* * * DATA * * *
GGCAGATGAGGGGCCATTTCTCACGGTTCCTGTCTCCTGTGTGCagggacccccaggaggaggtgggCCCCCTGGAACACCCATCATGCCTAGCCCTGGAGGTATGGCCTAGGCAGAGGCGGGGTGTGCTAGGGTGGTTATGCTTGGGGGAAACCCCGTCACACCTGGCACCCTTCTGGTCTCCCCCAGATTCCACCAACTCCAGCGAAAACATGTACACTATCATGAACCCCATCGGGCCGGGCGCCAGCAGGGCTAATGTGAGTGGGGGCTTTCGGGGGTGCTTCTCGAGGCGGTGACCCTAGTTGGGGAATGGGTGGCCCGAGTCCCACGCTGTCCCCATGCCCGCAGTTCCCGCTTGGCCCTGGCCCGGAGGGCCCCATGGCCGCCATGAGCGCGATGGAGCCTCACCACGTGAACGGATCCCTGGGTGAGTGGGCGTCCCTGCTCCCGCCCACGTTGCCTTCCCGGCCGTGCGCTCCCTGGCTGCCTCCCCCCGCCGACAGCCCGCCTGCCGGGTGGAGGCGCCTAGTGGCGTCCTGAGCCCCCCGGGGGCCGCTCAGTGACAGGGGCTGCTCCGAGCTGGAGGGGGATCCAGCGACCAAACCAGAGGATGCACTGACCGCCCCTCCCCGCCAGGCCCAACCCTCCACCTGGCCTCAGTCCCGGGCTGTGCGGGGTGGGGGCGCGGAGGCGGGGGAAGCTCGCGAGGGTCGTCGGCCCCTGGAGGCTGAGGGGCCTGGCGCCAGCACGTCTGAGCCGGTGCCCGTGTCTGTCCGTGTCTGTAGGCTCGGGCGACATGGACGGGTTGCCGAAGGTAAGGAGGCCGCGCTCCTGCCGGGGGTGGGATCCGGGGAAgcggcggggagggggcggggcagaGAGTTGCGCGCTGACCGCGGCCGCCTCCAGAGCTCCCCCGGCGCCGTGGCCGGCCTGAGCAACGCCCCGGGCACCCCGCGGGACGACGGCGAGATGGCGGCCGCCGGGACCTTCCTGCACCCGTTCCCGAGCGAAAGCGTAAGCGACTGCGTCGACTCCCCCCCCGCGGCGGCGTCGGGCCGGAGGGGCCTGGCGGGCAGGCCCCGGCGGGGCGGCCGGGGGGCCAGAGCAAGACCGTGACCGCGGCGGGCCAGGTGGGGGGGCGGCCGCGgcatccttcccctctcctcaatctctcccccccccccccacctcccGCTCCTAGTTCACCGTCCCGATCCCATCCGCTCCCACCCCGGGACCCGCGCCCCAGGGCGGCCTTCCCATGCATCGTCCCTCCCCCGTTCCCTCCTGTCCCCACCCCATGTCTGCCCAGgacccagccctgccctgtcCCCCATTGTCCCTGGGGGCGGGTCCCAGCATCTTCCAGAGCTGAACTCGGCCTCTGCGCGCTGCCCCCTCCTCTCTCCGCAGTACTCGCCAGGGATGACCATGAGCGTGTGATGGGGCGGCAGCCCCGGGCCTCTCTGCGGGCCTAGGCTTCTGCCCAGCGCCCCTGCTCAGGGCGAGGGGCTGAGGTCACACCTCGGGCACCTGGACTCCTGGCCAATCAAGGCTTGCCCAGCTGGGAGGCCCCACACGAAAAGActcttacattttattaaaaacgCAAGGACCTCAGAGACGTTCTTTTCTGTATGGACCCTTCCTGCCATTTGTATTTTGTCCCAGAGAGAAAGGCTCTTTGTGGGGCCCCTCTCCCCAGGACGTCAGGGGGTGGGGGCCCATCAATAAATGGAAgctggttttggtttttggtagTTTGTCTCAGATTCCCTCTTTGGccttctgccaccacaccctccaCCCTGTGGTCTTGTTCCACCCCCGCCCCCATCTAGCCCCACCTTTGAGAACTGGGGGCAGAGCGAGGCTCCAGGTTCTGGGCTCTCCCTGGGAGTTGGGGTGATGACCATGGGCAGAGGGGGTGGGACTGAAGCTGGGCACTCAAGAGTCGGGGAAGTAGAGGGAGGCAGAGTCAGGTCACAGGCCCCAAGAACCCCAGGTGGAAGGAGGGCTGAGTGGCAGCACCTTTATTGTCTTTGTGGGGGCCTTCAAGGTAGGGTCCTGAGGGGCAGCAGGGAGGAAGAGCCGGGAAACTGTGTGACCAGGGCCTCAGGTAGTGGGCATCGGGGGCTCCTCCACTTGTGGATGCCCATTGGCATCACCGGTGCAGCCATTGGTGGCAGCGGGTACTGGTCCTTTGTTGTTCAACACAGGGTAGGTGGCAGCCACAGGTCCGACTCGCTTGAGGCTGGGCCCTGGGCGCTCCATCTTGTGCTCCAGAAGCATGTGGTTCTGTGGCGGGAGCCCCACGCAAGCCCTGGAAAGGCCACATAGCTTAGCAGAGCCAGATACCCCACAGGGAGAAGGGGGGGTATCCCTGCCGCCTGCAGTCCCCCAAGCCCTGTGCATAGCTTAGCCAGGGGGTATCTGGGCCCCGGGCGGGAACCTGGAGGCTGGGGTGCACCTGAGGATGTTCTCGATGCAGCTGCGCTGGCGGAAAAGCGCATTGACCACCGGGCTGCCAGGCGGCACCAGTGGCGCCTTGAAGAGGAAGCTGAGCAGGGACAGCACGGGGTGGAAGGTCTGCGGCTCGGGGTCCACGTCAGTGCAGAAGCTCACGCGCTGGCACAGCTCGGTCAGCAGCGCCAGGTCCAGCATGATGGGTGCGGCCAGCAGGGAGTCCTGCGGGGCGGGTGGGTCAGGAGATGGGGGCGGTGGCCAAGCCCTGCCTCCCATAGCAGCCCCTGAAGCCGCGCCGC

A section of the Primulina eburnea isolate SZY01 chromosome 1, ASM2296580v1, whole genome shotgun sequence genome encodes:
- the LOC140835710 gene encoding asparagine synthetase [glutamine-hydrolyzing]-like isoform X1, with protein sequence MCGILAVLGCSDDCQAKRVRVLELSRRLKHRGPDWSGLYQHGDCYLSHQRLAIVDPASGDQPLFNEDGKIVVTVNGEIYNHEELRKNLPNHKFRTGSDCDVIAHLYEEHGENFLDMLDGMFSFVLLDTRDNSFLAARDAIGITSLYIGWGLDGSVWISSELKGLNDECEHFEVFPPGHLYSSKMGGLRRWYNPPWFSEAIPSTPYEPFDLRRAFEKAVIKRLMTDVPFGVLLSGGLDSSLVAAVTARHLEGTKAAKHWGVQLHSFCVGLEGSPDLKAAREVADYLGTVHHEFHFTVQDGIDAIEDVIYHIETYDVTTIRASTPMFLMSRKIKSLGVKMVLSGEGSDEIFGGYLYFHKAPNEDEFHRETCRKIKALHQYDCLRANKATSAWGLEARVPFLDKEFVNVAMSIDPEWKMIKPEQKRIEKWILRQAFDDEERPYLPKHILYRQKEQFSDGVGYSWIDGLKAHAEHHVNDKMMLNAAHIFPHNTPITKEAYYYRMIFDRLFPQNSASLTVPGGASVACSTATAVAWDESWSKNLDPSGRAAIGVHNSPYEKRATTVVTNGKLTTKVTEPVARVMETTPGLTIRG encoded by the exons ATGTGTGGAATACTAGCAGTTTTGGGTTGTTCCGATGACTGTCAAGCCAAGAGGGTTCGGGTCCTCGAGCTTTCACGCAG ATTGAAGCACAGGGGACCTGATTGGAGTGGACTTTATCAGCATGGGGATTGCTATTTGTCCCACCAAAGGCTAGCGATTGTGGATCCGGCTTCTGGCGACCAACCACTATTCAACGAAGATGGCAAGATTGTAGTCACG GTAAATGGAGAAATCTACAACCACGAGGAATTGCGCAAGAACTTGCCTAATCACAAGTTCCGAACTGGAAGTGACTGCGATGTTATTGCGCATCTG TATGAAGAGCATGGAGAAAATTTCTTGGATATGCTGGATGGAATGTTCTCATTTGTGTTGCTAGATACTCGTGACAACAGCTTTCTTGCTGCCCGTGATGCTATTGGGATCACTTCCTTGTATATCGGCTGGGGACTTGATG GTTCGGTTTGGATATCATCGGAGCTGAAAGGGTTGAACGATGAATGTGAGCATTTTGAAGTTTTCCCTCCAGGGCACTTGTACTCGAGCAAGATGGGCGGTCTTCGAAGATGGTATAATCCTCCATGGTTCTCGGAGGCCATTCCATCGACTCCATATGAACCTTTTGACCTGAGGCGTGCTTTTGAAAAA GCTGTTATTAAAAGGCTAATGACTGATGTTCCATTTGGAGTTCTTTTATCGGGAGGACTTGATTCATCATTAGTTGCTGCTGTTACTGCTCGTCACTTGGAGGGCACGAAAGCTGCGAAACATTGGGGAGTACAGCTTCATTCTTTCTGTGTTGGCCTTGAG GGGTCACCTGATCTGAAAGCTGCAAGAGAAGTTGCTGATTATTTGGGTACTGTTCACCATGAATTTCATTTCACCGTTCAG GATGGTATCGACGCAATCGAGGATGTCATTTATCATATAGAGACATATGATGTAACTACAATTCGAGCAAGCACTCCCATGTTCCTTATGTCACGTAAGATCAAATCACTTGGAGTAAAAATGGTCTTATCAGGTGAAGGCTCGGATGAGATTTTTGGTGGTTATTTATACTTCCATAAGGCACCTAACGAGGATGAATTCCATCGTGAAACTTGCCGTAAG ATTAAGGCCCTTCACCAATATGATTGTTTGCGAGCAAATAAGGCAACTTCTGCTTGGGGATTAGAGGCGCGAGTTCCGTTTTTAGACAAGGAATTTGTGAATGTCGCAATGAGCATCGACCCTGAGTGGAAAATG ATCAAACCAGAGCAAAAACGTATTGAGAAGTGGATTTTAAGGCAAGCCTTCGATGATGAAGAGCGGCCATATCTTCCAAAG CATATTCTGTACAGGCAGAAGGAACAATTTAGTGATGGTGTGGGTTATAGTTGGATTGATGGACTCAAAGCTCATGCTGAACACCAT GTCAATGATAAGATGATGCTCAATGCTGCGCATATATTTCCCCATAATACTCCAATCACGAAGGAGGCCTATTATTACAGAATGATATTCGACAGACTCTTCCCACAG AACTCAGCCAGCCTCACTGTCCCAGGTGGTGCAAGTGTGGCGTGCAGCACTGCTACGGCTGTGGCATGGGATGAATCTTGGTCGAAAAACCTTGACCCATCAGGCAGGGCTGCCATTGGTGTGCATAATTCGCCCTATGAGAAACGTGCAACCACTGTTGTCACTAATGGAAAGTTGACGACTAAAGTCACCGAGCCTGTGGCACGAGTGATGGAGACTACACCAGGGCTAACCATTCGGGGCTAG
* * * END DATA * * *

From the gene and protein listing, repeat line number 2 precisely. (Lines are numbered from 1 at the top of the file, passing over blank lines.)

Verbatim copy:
A section of the Primulina eburnea isolate SZY01 chromosome 1, ASM2296580v1, whole genome shotgun sequence genome encodes: